The Antares failure was disappointing, of course, but don’t despair, space fans — there’s good stuff too! This week has also seen two flawless launches. The first, just a few hours after the Antares failure, was a Progress supply run to the ISS, launched aboard a Soyuz FG from Baikonur Cosmodrome. This was Progress M-25M, making the 57th Progress flight to the ISS.
It then docked with the station’s Pirs module, after flying a new trajectory that allowed it to carry an additional 660 pounds of cargo — though probably its most important cargo is 1,940 pounds of propellant that will later be loaded onto Zvezda. (That won’t happen until it has an opportunity to relocate to the aft port, which is the only one equipped for propellant transfer. Progress modules typically stay at station much longer than American cargo vehicles do, often staying up for many months and only departing when they need to make way for another.) YouTube user Trent Faust made a nice time lapse of the docking (which spares you watching the 30 minute unedited version, and comes with a lovely soundtrack that Trekkies will recognize):
And then yesterday, from Cape Canaveral Air Station, Atlas V completed its fiftieth mission. To date, it has enjoyed an enviable flight record, with only one partial failure in its entire history; in 2007, the Centaur upper stage cut off prematurely, leaving the payload of two naval observation satellites for the NRO in suboptimal orbits. The two satellites were able to correct their orbits and are still in operation today, although they are expected to have a reduced lifespan due to that early propellant consumption. Yesterday’s flight placed GPS IIF-8 into orbit, maintaining the GPS Block IIF constellation. There are some lovely rocketcam shots towards the end of the video.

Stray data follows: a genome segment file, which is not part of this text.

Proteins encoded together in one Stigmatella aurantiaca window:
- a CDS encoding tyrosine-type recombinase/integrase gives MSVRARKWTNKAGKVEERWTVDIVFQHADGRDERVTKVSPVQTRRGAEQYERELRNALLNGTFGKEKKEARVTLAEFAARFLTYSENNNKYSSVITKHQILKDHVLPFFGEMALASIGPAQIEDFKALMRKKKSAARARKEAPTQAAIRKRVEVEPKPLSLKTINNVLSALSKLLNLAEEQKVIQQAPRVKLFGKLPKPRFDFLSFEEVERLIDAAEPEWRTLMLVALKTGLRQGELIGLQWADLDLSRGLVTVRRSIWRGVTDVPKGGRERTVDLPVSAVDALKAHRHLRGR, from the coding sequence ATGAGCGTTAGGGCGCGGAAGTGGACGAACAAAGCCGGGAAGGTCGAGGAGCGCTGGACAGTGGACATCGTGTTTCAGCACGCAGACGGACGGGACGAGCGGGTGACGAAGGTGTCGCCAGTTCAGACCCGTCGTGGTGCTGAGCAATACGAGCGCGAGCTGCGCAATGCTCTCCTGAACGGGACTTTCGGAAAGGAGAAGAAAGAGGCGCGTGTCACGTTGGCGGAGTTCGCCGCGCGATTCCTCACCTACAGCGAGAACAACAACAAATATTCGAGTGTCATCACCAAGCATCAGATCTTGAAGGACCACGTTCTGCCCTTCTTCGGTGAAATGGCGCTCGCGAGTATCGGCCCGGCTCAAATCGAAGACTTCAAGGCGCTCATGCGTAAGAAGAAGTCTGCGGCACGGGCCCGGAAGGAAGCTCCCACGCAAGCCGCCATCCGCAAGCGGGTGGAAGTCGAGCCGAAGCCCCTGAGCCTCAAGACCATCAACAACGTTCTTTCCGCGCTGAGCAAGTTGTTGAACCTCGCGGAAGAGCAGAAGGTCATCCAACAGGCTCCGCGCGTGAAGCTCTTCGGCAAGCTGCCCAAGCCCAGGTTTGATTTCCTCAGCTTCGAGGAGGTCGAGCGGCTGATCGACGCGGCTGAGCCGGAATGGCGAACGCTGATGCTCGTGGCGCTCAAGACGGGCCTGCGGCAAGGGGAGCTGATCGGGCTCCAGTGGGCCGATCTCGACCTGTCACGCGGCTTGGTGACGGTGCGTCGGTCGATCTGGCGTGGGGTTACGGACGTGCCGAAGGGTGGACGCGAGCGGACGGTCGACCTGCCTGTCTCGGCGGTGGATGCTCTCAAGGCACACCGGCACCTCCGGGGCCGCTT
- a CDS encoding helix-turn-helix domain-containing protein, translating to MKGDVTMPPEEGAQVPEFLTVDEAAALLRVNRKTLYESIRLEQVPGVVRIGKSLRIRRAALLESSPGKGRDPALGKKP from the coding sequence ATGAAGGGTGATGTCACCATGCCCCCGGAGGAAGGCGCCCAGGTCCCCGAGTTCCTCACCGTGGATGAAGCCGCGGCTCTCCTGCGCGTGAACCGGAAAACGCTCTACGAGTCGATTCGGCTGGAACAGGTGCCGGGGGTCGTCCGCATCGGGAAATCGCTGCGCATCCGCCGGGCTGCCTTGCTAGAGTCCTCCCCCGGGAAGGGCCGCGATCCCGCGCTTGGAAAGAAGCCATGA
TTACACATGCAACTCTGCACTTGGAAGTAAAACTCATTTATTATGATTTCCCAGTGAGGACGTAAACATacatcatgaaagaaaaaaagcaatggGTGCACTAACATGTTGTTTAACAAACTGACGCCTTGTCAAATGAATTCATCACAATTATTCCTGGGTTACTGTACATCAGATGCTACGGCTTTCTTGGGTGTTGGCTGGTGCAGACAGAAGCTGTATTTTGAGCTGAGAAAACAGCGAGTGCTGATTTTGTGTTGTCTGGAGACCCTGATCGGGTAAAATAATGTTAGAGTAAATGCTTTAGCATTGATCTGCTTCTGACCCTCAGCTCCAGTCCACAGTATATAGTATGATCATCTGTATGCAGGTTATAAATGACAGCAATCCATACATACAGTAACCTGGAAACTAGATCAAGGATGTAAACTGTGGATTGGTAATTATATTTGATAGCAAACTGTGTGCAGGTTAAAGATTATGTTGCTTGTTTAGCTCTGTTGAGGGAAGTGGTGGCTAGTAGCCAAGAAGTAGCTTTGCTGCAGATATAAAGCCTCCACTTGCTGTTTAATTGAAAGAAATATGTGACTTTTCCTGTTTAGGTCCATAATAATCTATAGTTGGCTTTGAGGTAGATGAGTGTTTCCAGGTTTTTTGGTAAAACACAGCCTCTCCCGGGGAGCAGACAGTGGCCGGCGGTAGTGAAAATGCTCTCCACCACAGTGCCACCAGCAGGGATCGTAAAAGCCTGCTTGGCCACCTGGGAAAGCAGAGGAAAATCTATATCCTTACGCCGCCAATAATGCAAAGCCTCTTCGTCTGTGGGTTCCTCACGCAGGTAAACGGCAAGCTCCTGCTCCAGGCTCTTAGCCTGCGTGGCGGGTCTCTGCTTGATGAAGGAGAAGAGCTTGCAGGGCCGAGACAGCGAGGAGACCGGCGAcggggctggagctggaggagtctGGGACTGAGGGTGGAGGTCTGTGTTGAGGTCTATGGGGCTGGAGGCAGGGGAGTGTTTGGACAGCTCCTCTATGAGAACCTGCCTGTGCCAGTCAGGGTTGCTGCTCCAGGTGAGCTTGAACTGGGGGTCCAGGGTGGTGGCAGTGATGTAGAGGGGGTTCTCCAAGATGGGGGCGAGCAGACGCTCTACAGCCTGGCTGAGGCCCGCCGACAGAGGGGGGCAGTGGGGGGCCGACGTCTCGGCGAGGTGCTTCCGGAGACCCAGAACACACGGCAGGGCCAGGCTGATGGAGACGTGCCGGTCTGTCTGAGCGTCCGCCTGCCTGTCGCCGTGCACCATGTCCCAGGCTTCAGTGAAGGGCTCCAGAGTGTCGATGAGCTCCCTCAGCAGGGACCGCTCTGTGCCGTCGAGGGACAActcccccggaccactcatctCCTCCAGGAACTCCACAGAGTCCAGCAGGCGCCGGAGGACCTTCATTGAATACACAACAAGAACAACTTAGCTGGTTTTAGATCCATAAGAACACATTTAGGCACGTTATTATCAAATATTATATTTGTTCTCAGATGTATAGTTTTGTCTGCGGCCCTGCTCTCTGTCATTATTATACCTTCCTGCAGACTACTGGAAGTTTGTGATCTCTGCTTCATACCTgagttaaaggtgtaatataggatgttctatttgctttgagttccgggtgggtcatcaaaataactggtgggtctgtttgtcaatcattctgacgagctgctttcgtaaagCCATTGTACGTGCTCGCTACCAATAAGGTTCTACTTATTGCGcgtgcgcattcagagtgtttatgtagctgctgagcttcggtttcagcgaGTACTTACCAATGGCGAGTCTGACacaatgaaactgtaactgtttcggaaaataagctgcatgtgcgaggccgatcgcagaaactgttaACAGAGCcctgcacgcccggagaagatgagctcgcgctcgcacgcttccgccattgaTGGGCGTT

Since it’s not a classified mission, ULA could provide coverage for the entire flight. This edited highlights video concludes with a lovely shot of the departing satellite at the very end.
This is the fourth and final GPS Block IIF launch this year, and the eighth overall. There will be two more next year, leaving two spacecraft left, with launch dates TBD. The next generation of GPS satellites is already in production; GPS Block IIIA, currently set to fly no earlier than 2016. Block IIIA was authorized over a decade ago, but has suffered a lot of delays; Block IIF is a gapfiller to maintain capabilities until the new and improved system can become operational.